Wealth of Nations
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Wealth of Nations

By (author) Adam Smith

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But, as Andrew Skinner reveals in his introduction to this edition, the real sophistication of "The Wealth of Nations" lies less in individual areas of economic analysis than in its overall picture of a vast analytical system--a capitalist economy--in which all the parts can be seen simultaneously interacting with each other. In addition, Smith's view of society was not merely an economic one. "The Wealth of Nations" is far from being an apologia for unregulated business enterprise: Smith was at pains to point out that economic advance can have undesirable social consequences, and that labour which is economically unproductive can be beneficial to society at large.

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  • Hardback | 966 pages
  • 144.78 x 205.74 x 58.42mm | 1,124.9g
  • 30 Apr 1994
  • Random House USA Inc
  • Random House Inc
  • New York
  • English
  • 0679424733
  • 9780679424734
  • 213,165

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Author Information

Adam Smith was born in a small village in Kirkcaldy, Scotland in 1723. He entered the University of Glasgow at age fourteen, and later attended Balliol College at Oxford. After lecturing for a period, he held several teaching positions at Glasgow University. His greatest achievement was writing The Wealth of Nations (1776), a five-book series that sought to expose the true causes of prosperity, and installed him as the father of contemporary economic thought. He died in Edinburgh on July 19, 1790.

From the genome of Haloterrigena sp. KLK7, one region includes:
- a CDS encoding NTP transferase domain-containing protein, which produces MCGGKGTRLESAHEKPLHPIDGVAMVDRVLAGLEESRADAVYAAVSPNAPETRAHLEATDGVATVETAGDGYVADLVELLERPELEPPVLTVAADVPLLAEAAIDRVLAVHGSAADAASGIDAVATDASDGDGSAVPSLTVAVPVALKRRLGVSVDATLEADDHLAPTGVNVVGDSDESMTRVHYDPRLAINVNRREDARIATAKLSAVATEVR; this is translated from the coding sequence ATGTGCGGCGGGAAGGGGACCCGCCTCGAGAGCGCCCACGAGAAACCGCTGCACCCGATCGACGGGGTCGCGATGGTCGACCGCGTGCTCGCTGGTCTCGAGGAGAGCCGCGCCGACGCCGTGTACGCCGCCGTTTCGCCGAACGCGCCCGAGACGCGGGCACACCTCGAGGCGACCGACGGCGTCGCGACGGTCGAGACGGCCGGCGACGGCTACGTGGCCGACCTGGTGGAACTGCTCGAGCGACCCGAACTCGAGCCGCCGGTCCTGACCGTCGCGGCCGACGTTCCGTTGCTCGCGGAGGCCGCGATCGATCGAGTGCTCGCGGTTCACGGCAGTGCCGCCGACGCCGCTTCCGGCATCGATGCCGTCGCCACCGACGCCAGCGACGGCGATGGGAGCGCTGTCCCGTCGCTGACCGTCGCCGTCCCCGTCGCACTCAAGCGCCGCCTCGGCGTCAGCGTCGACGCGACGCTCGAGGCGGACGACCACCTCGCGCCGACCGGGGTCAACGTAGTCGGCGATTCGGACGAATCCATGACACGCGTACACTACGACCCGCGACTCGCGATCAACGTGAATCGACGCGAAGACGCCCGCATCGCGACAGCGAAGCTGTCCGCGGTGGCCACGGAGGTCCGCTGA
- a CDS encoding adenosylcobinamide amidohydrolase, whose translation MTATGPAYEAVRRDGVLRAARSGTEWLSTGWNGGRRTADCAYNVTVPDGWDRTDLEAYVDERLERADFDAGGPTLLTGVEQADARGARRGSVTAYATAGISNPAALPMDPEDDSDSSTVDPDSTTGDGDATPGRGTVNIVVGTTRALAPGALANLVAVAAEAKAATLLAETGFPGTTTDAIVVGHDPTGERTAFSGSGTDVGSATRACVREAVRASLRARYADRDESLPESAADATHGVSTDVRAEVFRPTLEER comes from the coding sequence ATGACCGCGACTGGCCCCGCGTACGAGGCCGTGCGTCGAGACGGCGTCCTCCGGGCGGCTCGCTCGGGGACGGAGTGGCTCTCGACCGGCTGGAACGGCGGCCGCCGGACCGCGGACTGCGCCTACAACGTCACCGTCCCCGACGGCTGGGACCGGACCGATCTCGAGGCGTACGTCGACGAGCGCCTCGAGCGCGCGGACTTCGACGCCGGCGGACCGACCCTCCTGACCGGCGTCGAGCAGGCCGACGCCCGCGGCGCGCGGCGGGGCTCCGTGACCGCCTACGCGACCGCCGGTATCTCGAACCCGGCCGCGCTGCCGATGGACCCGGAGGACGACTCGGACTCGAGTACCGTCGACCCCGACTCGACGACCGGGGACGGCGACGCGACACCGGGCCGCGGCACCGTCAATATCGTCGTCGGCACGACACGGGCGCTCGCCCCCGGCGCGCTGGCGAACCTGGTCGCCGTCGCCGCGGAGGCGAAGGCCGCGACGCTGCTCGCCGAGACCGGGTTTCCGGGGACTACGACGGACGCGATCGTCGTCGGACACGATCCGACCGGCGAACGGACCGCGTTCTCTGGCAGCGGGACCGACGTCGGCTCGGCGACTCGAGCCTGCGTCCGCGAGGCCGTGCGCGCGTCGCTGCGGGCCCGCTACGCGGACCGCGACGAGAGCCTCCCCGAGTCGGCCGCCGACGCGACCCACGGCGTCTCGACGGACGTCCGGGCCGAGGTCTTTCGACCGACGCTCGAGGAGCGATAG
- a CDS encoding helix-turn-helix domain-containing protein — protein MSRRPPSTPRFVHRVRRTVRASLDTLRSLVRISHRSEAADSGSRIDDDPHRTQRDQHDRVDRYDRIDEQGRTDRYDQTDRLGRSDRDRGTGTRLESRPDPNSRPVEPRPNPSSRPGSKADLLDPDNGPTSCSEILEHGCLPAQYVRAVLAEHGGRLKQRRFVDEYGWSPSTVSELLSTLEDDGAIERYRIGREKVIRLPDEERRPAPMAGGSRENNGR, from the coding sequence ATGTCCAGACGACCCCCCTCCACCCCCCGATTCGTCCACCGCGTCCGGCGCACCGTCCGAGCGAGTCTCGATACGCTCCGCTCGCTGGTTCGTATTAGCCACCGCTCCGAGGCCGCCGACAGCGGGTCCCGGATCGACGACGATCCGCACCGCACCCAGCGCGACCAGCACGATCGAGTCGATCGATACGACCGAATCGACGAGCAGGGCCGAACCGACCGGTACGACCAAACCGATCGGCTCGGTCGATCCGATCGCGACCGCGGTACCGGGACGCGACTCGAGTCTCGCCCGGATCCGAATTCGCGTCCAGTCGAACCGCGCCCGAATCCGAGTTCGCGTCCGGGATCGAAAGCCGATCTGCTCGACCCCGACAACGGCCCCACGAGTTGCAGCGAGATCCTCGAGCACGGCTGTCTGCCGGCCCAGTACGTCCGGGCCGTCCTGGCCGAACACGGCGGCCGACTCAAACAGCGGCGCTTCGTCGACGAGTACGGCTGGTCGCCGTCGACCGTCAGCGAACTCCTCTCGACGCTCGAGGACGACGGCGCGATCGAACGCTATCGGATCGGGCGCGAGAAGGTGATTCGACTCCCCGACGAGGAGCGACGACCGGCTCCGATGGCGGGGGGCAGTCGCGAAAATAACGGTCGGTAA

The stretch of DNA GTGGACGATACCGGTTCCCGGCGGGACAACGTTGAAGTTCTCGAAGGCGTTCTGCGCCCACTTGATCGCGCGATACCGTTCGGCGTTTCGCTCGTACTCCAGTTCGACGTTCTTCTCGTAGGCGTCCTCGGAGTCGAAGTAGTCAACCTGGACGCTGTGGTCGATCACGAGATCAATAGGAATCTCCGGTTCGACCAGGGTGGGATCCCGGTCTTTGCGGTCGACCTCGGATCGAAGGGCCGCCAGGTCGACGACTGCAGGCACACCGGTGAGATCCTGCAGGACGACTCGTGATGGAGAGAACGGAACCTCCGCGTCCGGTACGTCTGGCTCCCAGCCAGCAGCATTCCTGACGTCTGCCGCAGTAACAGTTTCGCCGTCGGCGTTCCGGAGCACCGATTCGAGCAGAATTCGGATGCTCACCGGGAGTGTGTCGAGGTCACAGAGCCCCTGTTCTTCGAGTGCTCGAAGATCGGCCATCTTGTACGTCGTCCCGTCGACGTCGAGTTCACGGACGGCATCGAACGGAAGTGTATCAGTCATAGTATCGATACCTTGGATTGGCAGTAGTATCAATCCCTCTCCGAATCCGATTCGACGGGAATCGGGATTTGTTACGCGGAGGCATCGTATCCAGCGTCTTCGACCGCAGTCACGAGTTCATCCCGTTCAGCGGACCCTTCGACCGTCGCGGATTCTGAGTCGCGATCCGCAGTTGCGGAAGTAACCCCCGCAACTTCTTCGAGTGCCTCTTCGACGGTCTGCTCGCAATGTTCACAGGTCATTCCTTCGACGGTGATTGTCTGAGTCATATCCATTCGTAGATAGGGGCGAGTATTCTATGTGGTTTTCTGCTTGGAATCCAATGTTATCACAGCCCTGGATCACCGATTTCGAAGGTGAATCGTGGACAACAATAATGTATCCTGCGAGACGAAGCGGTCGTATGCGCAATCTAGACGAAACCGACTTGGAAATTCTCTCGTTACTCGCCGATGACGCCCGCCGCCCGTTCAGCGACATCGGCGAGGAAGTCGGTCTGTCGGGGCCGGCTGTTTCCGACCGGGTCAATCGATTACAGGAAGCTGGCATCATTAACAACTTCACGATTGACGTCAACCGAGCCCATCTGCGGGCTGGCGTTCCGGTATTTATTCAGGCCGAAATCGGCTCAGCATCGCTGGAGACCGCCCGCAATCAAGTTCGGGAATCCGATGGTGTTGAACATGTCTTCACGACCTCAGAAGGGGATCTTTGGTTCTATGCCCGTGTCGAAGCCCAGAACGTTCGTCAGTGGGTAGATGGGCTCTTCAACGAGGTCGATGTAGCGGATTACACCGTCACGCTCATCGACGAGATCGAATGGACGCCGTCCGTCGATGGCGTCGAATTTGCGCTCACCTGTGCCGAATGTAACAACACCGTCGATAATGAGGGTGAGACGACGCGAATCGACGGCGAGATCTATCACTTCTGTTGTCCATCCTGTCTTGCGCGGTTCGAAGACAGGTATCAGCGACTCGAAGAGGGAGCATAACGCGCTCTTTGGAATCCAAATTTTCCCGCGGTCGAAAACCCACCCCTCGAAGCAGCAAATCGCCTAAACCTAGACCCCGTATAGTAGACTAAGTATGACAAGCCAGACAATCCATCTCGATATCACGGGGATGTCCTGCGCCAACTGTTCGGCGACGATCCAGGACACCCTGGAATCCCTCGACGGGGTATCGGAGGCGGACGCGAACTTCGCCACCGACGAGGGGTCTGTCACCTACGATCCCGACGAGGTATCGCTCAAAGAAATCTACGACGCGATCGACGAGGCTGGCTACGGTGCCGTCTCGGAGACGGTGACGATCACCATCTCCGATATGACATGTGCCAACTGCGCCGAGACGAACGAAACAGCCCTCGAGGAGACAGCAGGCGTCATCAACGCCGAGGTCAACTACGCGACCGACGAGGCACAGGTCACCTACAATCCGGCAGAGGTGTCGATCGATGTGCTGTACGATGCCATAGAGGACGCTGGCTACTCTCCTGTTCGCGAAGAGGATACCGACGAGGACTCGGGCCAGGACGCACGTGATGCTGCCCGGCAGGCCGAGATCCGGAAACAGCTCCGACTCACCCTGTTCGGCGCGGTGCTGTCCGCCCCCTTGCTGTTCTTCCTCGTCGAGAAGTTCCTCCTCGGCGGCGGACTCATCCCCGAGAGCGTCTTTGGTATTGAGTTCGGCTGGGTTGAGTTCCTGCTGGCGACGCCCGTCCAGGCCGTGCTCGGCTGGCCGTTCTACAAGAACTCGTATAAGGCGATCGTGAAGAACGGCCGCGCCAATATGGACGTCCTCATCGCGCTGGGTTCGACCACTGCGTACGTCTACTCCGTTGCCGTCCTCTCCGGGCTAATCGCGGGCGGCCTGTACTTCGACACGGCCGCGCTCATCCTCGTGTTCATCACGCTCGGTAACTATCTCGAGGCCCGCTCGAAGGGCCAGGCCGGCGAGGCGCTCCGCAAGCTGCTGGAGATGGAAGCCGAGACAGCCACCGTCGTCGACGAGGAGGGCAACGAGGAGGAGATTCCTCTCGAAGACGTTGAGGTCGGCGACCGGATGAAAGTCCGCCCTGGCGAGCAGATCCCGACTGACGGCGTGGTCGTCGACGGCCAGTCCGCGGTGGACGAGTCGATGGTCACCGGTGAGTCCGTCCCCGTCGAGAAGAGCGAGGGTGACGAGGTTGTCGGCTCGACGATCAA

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Review quote

"Adam Smith's enormous authority resides, in the end, in the same property that we discover in Marx: not in any ideology, but in an effort to see to the bottom of things." --Robert L. Heilbroner "From the Trade Paperback edition."

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Back cover copy

The Wealth Of Nations was recognized as a landmark of human though upon its publication in 1776. As the first scientific argument for the principles of political economy, it is the point of departure for all subsequent economic thought.

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Flap copy

Adam Smith's masterpiece, first published in 1776, is the foundation of modern economic thought and remains the single most important account of the rise of, and the principles behind, modern capitalism. Written in clear and incisive prose, The Wealth of Nations articulates the concepts indispensable to an understanding of contemporary society; and Robert Reich's new Introduction for this edition both clarifies Smith's analyses and illuminates his overall relevance to the world in which we live. As Reich writes, "Smith's mind ranged over issues as fresh and topical today as they were in the late eighteenth century--jobs, wages, politics, government, trade, education, business, and ethics." "From the Trade Paperback edition.

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